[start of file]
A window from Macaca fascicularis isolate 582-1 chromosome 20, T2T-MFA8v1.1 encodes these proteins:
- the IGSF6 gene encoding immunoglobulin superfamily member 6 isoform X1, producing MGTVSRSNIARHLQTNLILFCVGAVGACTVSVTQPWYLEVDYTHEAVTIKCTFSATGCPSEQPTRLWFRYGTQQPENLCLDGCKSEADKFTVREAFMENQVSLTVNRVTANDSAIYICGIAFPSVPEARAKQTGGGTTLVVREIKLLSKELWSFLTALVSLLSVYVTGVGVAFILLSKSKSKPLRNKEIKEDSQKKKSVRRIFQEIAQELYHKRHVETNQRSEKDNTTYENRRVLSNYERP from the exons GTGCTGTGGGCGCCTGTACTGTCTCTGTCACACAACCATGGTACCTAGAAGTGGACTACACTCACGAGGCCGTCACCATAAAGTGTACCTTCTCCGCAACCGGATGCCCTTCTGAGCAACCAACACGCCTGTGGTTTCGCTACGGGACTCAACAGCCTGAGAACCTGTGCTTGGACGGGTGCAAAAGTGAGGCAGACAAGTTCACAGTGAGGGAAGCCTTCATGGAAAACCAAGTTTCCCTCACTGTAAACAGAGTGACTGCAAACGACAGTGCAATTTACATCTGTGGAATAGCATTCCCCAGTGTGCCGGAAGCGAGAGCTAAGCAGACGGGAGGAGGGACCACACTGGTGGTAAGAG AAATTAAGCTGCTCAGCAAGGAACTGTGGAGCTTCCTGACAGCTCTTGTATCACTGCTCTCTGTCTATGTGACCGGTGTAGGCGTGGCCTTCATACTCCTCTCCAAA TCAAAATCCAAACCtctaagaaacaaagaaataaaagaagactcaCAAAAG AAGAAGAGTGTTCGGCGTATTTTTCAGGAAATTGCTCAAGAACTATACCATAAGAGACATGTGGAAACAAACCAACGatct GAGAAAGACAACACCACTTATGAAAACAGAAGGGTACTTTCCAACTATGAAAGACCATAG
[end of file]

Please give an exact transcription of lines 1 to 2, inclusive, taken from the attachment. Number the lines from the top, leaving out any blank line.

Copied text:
A window from Macaca fascicularis isolate 582-1 chromosome 20, T2T-MFA8v1.1 encodes these proteins:
- the IGSF6 gene encoding immunoglobulin superfamily member 6 isoform X1, producing MGTVSRSNIARHLQTNLILFCVGAVGACTVSVTQPWYLEVDYTHEAVTIKCTFSATGCPSEQPTRLWFRYGTQQPENLCLDGCKSEADKFTVREAFMENQVSLTVNRVTANDSAIYICGIAFPSVPEARAKQTGGGTTLVVREIKLLSKELWSFLTALVSLLSVYVTGVGVAFILLSKSKSKPLRNKEIKEDSQKKKSVRRIFQEIAQELYHKRHVETNQRSEKDNTTYENRRVLSNYERP from the exons GTGCTGTGGGCGCCTGTACTGTCTCTGTCACACAACCATGGTACCTAGAAGTGGACTACACTCACGAGGCCGTCACCATAAAGTGTACCTTCTCCGCAACCGGATGCCCTTCTGAGCAACCAACACGCCTGTGGTTTCGCTACGGGACTCAACAGCCTGAGAACCTGTGCTTGGACGGGTGCAAAAGTGAGGCAGACAAGTTCACAGTGAGGGAAGCCTTCATGGAAAACCAAGTTTCCCTCACTGTAAACAGAGTGACTGCAAACGACAGTGCAATTTACATCTGTGGAATAGCATTCCCCAGTGTGCCGGAAGCGAGAGCTAAGCAGACGGGAGGAGGGACCACACTGGTGGTAAGAG AAATTAAGCTGCTCAGCAAGGAACTGTGGAGCTTCCTGACAGCTCTTGTATCACTGCTCTCTGTCTATGTGACCGGTGTAGGCGTGGCCTTCATACTCCTCTCCAAA TCAAAATCCAAACCtctaagaaacaaagaaataaaagaagactcaCAAAAG AAGAAGAGTGTTCGGCGTATTTTTCAGGAAATTGCTCAAGAACTATACCATAAGAGACATGTGGAAACAAACCAACGatct GAGAAAGACAACACCACTTATGAAAACAGAAGGGTACTTTCCAACTATGAAAGACCATAG